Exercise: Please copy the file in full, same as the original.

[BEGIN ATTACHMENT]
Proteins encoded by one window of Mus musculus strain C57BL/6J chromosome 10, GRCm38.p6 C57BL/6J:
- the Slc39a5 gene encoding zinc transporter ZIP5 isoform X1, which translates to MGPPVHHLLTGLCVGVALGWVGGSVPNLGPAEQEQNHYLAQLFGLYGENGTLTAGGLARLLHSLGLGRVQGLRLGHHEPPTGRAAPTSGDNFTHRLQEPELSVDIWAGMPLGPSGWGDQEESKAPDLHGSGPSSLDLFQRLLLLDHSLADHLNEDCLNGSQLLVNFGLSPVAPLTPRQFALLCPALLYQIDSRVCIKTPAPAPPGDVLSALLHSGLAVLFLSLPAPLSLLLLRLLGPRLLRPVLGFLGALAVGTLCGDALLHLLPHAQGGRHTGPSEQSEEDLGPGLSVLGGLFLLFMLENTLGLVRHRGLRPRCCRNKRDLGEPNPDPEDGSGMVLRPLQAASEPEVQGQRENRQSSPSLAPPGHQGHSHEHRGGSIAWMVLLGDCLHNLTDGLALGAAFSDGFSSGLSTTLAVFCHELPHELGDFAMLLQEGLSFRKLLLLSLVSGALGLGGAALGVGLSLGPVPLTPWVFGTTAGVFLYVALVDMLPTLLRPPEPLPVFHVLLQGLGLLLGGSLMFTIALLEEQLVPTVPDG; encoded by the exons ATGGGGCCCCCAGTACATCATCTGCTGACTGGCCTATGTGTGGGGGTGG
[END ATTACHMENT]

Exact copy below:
Proteins encoded by one window of Mus musculus strain C57BL/6J chromosome 10, GRCm38.p6 C57BL/6J:
- the Slc39a5 gene encoding zinc transporter ZIP5 isoform X1, which translates to MGPPVHHLLTGLCVGVALGWVGGSVPNLGPAEQEQNHYLAQLFGLYGENGTLTAGGLARLLHSLGLGRVQGLRLGHHEPPTGRAAPTSGDNFTHRLQEPELSVDIWAGMPLGPSGWGDQEESKAPDLHGSGPSSLDLFQRLLLLDHSLADHLNEDCLNGSQLLVNFGLSPVAPLTPRQFALLCPALLYQIDSRVCIKTPAPAPPGDVLSALLHSGLAVLFLSLPAPLSLLLLRLLGPRLLRPVLGFLGALAVGTLCGDALLHLLPHAQGGRHTGPSEQSEEDLGPGLSVLGGLFLLFMLENTLGLVRHRGLRPRCCRNKRDLGEPNPDPEDGSGMVLRPLQAASEPEVQGQRENRQSSPSLAPPGHQGHSHEHRGGSIAWMVLLGDCLHNLTDGLALGAAFSDGFSSGLSTTLAVFCHELPHELGDFAMLLQEGLSFRKLLLLSLVSGALGLGGAALGVGLSLGPVPLTPWVFGTTAGVFLYVALVDMLPTLLRPPEPLPVFHVLLQGLGLLLGGSLMFTIALLEEQLVPTVPDG; encoded by the exons ATGGGGCCCCCAGTACATCATCTGCTGACTGGCCTATGTGTGGGGGTGG